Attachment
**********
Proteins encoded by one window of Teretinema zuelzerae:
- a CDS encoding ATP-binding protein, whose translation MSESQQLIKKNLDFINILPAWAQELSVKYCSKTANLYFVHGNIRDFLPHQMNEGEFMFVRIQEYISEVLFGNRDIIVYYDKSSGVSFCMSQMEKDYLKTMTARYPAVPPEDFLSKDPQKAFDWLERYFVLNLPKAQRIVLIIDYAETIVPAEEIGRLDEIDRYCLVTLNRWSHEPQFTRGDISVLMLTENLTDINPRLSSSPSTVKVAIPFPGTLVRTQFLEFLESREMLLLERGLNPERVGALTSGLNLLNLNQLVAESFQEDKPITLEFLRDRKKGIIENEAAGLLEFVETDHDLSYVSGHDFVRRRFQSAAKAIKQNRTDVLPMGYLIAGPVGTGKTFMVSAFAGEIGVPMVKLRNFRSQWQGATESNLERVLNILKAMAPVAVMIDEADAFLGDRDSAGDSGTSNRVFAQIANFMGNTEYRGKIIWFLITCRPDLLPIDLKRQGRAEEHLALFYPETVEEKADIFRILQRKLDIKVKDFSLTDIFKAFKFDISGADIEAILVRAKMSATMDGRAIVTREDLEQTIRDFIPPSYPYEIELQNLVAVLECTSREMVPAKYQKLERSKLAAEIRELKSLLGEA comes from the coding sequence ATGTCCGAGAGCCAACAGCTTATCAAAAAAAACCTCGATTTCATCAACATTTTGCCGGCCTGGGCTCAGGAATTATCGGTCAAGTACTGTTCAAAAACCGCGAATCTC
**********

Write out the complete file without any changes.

Proteins encoded by one window of Teretinema zuelzerae:
- a CDS encoding ATP-binding protein, whose translation MSESQQLIKKNLDFINILPAWAQELSVKYCSKTANLYFVHGNIRDFLPHQMNEGEFMFVRIQEYISEVLFGNRDIIVYYDKSSGVSFCMSQMEKDYLKTMTARYPAVPPEDFLSKDPQKAFDWLERYFVLNLPKAQRIVLIIDYAETIVPAEEIGRLDEIDRYCLVTLNRWSHEPQFTRGDISVLMLTENLTDINPRLSSSPSTVKVAIPFPGTLVRTQFLEFLESREMLLLERGLNPERVGALTSGLNLLNLNQLVAESFQEDKPITLEFLRDRKKGIIENEAAGLLEFVETDHDLSYVSGHDFVRRRFQSAAKAIKQNRTDVLPMGYLIAGPVGTGKTFMVSAFAGEIGVPMVKLRNFRSQWQGATESNLERVLNILKAMAPVAVMIDEADAFLGDRDSAGDSGTSNRVFAQIANFMGNTEYRGKIIWFLITCRPDLLPIDLKRQGRAEEHLALFYPETVEEKADIFRILQRKLDIKVKDFSLTDIFKAFKFDISGADIEAILVRAKMSATMDGRAIVTREDLEQTIRDFIPPSYPYEIELQNLVAVLECTSREMVPAKYQKLERSKLAAEIRELKSLLGEA comes from the coding sequence ATGTCCGAGAGCCAACAGCTTATCAAAAAAAACCTCGATTTCATCAACATTTTGCCGGCCTGGGCTCAGGAATTATCGGTCAAGTACTGTTCAAAAACCGCGAATCTC